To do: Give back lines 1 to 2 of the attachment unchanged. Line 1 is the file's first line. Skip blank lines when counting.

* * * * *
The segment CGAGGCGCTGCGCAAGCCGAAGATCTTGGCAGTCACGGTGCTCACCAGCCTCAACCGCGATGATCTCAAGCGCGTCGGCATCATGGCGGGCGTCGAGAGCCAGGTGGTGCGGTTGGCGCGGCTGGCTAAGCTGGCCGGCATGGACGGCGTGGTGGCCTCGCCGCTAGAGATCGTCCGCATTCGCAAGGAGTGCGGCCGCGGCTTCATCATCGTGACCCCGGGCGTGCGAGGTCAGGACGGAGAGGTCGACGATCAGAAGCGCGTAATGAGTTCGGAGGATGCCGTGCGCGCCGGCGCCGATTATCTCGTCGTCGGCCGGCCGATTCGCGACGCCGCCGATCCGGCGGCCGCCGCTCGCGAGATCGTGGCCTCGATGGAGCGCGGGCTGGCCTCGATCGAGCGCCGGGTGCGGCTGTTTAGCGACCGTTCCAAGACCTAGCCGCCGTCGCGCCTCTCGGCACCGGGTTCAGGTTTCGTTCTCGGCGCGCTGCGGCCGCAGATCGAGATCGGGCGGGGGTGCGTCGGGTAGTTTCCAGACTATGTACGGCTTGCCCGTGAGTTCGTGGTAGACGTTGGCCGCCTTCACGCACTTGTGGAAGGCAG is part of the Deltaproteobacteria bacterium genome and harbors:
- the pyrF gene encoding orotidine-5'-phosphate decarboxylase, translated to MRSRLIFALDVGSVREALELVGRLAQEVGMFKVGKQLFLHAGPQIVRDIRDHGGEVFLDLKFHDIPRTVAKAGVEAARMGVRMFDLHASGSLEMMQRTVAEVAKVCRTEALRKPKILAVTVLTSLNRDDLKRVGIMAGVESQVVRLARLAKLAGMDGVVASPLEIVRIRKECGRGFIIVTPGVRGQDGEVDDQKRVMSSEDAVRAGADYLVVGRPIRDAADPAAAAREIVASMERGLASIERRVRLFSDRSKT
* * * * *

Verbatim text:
The segment CGAGGCGCTGCGCAAGCCGAAGATCTTGGCAGTCACGGTGCTCACCAGCCTCAACCGCGATGATCTCAAGCGCGTCGGCATCATGGCGGGCGTCGAGAGCCAGGTGGTGCGGTTGGCGCGGCTGGCTAAGCTGGCCGGCATGGACGGCGTGGTGGCCTCGCCGCTAGAGATCGTCCGCATTCGCAAGGAGTGCGGCCGCGGCTTCATCATCGTGACCCCGGGCGTGCGAGGTCAGGACGGAGAGGTCGACGATCAGAAGCGCGTAATGAGTTCGGAGGATGCCGTGCGCGCCGGCGCCGATTATCTCGTCGTCGGCCGGCCGATTCGCGACGCCGCCGATCCGGCGGCCGCCGCTCGCGAGATCGTGGCCTCGATGGAGCGCGGGCTGGCCTCGATCGAGCGCCGGGTGCGGCTGTTTAGCGACCGTTCCAAGACCTAGCCGCCGTCGCGCCTCTCGGCACCGGGTTCAGGTTTCGTTCTCGGCGCGCTGCGGCCGCAGATCGAGATCGGGCGGGGGTGCGTCGGGTAGTTTCCAGACTATGTACGGCTTGCCCGTGAGTTCGTGGTAGACGTTGGCCGCCTTCACGCACTTGTGGAAGGCAG is part of the Deltaproteobacteria bacterium genome and harbors:
- the pyrF gene encoding orotidine-5'-phosphate decarboxylase, translated to MRSRLIFALDVGSVREALELVGRLAQEVGMFKVGKQLFLHAGPQIVRDIRDHGGEVFLDLKFHDIPRTVAKAGVEAARMGVRMFDLHASGSLEMMQRTVAEVAKVCRTEALRKPKILAVTVLTSLNRDDLKRVGIMAGVESQVVRLARLAKLAGMDGVVASPLEIVRIRKECGRGFIIVTPGVRGQDGEVDDQKRVMSSEDAVRAGADYLVVGRPIRDAADPAAAAREIVASMERGLASIERRVRLFSDRSKT